"She doubted if they all sensed it--they had seen the world--but even (Jozef) was silent for a minute as they looked, and the scene, the smell, even the sound of the band playing a faintly recognizable movie theme, was locked forever in her, and she was at peace. Her soul knew a moment's calm, as if it had been uncrumpled and smoothed under an iron."
~ Stephen King, Carrie
Media Dragon aka Taleb is back. Antifragile goes much further in developing his Black Swan idea. Little wonder that men such as King are paying attention: after pouring a vast amount of taxpayers’ money into the financial system, British regulators, like those elsewhere in the western world, urgently need to know whether or not the economy is any less prone to violent shocks.
Taleb has plenty of advice to offer us on how to become more antifragile. We should embrace unpredictable change, rather than chase after an illusion of stability; refuse to believe anyone who offers advice without taking personal risk; keep institutions and systems small and self-contained to ensure that they can fail without bringing the entire system down; build slack into our lives and systems to accommodate surprises; and, above all, recognise the impossibility of predicting anything with too much precision. Instead of building systems that are excessively “safe”, Taleb argues, we should roll with the punches, learn to love the random chances of life and, above all, embrace small pieces of adversity as opportunities for improvement. “Wind extinguishes a candle and energises a fire,” he writes. “Likewise with randomness, uncertainty, chaos, you want to use them, not hide from them.” As life advice goes, it all sounds very wise, if not cheering; although Taleb at times almost slips into the tone of the popular self-help guides that he professes to loathe (he opines on everything from French banking to the merits of orange juice). Indeed, the core philosophy is so darn sensible, in a home-spun way, that some readers may wonder why Taleb felt the need to present his work in such a long form (it is divided grandly into seven books-within-a-book, with titles such as “Book IV: Optionality, Technology, and the Intelligence of Antifragility”) or to write with a tone that at times veers towards the didactic.Agile Taleb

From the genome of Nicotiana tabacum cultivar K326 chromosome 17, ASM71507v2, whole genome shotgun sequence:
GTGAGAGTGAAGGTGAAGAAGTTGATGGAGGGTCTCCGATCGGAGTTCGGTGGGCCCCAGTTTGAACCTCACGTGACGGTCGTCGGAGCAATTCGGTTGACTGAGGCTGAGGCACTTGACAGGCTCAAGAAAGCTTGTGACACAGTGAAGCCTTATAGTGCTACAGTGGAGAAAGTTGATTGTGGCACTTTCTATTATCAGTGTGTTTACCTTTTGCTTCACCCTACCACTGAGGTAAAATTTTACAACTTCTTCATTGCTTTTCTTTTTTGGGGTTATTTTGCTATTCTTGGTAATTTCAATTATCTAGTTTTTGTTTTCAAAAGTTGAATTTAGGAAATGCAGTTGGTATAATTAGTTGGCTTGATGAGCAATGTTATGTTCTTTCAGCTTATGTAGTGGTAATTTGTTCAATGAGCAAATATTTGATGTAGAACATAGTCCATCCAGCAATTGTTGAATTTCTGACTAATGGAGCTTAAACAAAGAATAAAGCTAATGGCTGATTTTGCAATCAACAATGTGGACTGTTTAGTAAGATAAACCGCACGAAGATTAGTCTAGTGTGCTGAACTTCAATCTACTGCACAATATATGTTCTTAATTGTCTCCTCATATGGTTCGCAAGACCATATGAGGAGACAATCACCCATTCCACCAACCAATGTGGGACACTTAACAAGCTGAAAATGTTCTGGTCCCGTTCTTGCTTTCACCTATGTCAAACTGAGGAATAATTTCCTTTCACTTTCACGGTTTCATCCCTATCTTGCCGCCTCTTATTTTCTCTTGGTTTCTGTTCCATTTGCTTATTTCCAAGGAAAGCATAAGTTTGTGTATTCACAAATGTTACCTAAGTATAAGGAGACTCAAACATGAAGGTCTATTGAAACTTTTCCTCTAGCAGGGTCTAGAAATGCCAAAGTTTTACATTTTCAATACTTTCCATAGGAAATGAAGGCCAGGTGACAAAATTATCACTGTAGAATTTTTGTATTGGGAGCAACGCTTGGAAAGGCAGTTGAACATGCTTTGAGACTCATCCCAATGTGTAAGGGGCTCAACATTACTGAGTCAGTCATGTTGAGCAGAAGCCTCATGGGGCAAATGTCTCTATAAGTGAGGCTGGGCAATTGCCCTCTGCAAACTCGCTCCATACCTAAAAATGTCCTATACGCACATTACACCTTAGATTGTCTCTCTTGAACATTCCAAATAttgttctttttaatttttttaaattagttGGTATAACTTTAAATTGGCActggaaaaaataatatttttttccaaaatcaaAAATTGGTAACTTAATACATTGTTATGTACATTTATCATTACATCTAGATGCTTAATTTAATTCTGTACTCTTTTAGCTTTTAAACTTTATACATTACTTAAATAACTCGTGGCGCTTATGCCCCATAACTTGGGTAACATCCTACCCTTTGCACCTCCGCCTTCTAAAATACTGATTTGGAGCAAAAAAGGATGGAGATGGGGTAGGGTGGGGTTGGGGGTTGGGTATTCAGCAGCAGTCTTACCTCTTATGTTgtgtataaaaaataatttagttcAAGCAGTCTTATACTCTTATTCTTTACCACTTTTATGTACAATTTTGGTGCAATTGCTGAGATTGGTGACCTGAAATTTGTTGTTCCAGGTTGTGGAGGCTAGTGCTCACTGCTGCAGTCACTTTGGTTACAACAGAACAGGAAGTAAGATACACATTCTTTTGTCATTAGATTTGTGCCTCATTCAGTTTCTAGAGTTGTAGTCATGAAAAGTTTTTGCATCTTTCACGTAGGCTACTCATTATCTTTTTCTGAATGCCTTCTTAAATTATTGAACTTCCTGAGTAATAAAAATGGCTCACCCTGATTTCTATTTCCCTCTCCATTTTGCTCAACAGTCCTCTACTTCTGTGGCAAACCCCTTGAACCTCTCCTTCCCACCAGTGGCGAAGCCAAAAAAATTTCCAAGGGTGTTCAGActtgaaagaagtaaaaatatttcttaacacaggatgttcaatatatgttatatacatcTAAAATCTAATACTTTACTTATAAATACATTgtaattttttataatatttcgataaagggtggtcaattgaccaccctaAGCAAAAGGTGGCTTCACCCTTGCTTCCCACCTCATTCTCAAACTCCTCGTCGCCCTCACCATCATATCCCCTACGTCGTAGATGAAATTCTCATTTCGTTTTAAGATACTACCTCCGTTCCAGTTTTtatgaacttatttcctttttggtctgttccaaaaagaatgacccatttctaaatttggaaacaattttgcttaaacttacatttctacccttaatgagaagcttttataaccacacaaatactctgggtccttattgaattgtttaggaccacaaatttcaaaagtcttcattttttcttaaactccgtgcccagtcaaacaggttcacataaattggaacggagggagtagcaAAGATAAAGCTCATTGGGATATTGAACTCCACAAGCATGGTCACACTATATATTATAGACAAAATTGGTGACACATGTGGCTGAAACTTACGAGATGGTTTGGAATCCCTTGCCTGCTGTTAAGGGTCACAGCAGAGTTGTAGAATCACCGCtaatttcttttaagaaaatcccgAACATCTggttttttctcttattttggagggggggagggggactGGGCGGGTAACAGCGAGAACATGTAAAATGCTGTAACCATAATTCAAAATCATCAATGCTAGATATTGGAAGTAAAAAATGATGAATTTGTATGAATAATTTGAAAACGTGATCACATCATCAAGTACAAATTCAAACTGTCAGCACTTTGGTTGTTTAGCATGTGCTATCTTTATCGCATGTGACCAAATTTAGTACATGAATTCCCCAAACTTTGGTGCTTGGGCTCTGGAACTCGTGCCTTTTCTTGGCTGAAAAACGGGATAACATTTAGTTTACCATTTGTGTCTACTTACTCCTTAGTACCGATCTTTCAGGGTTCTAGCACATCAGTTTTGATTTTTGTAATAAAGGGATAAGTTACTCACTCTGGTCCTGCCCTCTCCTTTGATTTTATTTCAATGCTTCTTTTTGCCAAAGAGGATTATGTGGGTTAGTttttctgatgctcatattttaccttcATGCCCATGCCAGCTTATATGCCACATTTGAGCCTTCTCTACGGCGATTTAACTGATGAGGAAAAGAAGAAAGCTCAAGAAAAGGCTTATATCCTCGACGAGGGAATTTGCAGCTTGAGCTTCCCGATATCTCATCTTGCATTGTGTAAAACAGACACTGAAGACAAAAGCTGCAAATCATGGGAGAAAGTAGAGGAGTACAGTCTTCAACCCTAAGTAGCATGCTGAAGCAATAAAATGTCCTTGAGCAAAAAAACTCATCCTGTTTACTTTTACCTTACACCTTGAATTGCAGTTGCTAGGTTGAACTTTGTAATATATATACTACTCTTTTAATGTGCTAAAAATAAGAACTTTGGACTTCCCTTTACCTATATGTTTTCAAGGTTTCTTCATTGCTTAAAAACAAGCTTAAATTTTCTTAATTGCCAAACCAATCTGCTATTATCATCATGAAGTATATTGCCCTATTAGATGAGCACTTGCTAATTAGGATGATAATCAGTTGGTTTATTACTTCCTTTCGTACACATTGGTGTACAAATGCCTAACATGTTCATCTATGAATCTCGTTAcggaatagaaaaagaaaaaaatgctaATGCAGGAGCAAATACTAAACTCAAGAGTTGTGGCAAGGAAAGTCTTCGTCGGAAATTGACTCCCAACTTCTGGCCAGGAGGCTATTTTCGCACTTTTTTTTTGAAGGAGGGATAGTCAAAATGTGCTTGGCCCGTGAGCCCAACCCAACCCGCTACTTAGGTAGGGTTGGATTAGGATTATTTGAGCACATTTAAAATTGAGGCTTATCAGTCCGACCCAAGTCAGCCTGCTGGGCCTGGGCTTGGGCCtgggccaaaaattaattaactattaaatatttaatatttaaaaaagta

The story of the Book of Kells, of the mystery surrounding its provenance and the anonymity of the master scribes and artists who executed it, is a splendid romance. Few emblems of medieval European civilisation have caught the imagination of the international public to the same degree. Every year tens of thousands of visitors to Dublin file through the Long Room of Trinity College to view its intricately decorated pages. The artistry, colour, exuberance and wit that went into the making of this illuminated version of the four Gospels, described in the 11th-century Annals of Ulster as “primh-mind iarthair domain”, “the most precious object of the western world”, are an enduring source of awe and admiration. Here is a spark of brilliant light shining for us out of the Dark Ages. Let there be Light